Ermanno Olmi's 1961 film Il Posto ("The Job") cut really close to be bone and had me a bit depressed for some time after I watched it. After going through a bunch of ridiculous tests and psychometric interviews a small town boy gets a job in the nearby city of Milan. At the job he secretly yearns for a pretty coworker but instead finds himself being systematically dehumanized by the big, inhuman corporate machinery. It is a very subtle film, reminiscent of Jacques Tati's Playtime both in its humour, visual style and comment about the essential alienation of human beings embodied in the modern architecture, everything shown through with careful scene compositions. It is also interesting to think of it in comparision with Antonioni's L'Eclisse which is also set in Milan and which deals with the same subject. Olmi eschews stylistic abstractions of Antonioni for a comparatively more documentary look.

The young boy in the film is extremely good. His scenes with the girl specially are wonderfully directed by Olmi. The shyness, lack of confidence, the silent attraction and equally silent heartbreak, all filmed in exquisitely understated manner and more powerful and devastating just for that. In the final scene he gets the place of a recently deceased accountant who it is revealed was actually working on a novel. Olmi means to show that with his observant, curious and introverted character the boy will have a hard time in his new life-role too and may be his fate will be the same as the accountant - an anonymous life with an unfinished novel in the end. As it turns out the character of boy is largely autobiographical so may be it is not entirely hopeless. Perhaps someday he will find some way to break loose and become a a writer and a artist too.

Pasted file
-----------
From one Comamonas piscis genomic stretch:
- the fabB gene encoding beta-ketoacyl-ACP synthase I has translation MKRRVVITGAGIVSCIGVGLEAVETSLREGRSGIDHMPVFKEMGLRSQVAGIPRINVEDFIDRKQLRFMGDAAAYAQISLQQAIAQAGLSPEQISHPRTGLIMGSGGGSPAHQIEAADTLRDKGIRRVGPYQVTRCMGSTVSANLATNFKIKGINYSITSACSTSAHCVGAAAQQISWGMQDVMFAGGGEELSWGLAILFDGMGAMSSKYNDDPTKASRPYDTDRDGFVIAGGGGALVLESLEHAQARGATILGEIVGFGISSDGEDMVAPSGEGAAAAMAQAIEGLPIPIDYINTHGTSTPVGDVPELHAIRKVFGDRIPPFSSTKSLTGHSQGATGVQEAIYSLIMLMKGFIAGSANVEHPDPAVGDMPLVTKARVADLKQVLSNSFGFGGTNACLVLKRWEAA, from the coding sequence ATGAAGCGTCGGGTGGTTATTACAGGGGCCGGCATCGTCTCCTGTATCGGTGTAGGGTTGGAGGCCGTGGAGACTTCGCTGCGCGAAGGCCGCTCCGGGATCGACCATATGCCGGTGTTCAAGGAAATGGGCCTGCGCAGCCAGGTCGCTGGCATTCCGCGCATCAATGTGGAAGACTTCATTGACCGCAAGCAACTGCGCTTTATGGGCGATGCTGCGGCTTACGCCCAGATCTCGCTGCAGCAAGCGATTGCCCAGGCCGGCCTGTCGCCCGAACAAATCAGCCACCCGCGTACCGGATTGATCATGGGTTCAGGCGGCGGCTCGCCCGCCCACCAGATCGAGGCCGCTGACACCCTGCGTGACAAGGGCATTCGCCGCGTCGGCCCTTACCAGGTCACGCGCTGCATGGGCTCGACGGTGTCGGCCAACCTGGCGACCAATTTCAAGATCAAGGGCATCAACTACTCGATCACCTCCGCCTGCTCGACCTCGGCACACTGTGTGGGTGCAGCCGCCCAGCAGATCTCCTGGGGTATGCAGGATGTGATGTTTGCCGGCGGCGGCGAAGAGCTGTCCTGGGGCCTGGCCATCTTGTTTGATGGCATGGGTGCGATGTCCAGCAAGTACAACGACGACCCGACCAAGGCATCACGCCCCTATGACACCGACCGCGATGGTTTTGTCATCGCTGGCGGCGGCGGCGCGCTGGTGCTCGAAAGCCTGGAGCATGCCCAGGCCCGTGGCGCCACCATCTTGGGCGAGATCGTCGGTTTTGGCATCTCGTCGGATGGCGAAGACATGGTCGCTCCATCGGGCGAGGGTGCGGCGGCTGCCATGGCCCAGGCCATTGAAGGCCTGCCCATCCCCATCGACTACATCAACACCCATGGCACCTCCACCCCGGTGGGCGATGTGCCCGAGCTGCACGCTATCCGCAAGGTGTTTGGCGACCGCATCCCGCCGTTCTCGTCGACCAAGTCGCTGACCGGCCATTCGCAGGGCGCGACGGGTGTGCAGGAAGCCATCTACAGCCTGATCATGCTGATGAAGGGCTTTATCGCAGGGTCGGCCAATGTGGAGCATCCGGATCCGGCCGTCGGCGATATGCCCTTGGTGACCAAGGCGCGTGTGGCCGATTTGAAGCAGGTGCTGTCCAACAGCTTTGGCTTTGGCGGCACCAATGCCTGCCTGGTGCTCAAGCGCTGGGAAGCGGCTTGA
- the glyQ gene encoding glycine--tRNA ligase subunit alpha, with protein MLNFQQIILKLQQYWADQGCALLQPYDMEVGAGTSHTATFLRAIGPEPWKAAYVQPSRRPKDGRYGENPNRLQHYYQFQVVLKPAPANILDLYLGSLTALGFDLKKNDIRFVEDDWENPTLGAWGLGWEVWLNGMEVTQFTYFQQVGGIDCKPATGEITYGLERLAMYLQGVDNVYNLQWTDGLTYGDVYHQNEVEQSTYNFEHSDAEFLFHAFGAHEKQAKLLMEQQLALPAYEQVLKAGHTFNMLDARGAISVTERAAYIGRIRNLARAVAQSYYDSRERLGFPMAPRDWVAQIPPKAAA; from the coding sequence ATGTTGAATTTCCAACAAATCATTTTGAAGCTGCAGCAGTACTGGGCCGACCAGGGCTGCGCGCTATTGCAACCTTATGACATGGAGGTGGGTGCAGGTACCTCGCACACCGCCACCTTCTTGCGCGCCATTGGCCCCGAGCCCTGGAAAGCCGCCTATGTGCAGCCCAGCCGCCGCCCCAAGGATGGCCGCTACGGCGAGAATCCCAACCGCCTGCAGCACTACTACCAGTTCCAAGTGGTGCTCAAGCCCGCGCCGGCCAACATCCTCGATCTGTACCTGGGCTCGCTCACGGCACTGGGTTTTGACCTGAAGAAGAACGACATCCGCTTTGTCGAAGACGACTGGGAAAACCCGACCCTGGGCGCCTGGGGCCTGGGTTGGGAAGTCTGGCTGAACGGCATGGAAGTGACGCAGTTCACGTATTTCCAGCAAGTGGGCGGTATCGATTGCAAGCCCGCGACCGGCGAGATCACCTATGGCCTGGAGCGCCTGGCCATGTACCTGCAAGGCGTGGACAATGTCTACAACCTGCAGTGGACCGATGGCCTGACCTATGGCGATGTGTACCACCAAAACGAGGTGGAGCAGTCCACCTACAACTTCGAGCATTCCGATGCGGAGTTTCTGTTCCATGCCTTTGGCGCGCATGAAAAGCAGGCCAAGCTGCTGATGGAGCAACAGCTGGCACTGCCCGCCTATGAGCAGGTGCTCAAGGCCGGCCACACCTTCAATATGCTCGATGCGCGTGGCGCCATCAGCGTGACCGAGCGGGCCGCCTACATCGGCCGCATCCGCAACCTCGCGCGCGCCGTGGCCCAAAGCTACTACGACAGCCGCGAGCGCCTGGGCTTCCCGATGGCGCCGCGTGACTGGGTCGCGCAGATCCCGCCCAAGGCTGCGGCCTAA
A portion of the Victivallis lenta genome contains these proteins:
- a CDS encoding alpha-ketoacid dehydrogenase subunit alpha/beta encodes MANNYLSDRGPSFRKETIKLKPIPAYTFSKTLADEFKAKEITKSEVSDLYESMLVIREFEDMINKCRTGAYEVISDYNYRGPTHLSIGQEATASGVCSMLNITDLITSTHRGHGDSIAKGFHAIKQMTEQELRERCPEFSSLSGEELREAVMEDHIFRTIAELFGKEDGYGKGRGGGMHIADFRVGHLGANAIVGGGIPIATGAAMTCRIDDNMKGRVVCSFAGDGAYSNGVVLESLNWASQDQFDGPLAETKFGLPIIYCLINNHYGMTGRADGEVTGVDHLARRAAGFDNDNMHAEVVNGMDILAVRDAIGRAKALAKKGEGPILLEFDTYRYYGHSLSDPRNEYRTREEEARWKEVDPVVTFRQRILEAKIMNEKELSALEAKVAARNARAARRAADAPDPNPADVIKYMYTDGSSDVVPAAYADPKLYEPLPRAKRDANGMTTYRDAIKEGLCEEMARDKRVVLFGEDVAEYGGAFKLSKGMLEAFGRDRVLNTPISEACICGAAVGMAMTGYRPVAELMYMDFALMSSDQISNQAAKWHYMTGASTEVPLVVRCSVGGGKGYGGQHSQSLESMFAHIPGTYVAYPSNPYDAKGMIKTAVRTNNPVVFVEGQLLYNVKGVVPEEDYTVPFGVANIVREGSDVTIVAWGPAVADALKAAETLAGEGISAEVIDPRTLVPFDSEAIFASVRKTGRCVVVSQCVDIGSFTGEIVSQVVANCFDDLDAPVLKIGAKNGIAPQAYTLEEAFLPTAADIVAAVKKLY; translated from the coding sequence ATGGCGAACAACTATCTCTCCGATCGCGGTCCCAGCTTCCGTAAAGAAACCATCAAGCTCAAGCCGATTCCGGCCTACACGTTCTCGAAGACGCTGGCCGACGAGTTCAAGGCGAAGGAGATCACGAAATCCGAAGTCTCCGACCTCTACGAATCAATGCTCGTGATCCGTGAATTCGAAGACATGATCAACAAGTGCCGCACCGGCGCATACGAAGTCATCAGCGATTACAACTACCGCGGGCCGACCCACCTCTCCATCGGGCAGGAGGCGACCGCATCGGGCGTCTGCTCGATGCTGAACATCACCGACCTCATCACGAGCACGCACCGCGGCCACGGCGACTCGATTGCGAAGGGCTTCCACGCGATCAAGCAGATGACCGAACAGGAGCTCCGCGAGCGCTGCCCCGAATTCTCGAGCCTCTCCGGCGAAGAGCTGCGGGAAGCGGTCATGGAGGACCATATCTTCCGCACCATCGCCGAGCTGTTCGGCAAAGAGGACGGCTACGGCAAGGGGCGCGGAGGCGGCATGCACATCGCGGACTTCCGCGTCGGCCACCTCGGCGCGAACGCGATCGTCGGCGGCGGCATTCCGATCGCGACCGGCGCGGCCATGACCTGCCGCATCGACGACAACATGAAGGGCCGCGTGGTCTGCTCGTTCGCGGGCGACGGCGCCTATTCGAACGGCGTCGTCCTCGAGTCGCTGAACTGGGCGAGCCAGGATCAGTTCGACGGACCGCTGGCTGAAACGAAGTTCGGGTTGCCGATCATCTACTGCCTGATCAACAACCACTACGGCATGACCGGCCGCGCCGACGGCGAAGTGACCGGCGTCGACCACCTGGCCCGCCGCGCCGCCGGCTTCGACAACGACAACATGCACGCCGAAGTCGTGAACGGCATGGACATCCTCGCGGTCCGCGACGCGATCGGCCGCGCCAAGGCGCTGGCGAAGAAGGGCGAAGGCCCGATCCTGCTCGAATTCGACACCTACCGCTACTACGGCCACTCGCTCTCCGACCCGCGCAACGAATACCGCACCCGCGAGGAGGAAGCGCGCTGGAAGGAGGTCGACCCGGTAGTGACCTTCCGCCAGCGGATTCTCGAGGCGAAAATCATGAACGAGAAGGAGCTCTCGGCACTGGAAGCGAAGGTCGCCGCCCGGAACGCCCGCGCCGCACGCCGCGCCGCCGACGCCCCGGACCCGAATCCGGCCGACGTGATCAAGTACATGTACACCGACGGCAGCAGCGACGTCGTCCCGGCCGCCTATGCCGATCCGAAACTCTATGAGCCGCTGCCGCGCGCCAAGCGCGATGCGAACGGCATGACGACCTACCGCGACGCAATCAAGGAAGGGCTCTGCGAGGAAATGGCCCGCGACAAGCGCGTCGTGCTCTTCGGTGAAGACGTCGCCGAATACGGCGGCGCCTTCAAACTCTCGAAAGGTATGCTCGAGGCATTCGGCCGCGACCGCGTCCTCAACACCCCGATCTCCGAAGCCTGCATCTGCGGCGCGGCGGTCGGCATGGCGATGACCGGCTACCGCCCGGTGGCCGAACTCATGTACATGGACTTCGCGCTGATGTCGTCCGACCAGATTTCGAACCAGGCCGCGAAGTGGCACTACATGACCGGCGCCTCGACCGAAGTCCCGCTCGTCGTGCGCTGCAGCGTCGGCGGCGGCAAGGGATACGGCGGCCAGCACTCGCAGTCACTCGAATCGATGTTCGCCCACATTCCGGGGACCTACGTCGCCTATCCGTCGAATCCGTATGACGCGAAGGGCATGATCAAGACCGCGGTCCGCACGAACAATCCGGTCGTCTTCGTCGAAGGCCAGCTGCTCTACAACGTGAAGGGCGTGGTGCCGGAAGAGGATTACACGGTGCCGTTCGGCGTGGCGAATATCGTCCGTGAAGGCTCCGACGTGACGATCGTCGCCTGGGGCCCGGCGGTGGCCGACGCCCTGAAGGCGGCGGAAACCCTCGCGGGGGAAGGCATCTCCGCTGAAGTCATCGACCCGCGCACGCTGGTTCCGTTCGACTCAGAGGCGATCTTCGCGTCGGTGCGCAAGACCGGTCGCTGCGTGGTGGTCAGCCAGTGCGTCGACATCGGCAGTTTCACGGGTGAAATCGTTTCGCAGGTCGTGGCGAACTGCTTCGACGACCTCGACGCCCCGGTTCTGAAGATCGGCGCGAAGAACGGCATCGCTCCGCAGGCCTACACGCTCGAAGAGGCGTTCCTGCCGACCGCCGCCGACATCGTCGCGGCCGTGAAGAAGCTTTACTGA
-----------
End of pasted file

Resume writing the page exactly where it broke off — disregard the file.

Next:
Olmi's skill and craft in filming the romantic scenes are also evident in a short film collected in the criterion disc called "The Crush." A teenager who looks like Woody Allen in his spectacles has this idea of using what he calls "the modern industrial ideas" to make the process of courtship more efficient and productive. Basically it just seemed to be a variant of the classic stable marriage problem (just thinking of it gives me nightmares). Anyway as it happens all logic, best laid plans and carefully designed algorithms come to nought when he lays his eyes on a pretty and cute french import named Jeannie and learns some valuable life lessons in the process. It was first shown on the Rai TV and may be because of that technically it is not that great. But still very interesting and heart-warming story.

An excellent essay on the film by Kent Jones here and another article has more information about Olmi and his other films.

5 comments:

KUBLA KHAN said...

I have not watched these movies but must say that I liked your post!

Alok said...

Thanks Kubla! I am right now reading Pasolini's poetry after your recommendation. I have read very little poetry but these poems are really great. Will try to write something soon.

Also picked up savage detectives. will start on it soon too.

KUBLA KHAN said...

Welcome to the world of the savage detectives! i am really delighted. and, yes, pasolini's poems......just their titles or names are enough!

Cheshire Cat said...

Stable marriage problem? There are certain things I want to forget about when I come to this blog :)

Alok said...

I try not to remember it too. I have no idea why it has stuck in my mind. May be because it has so many literary and ironic possibilities...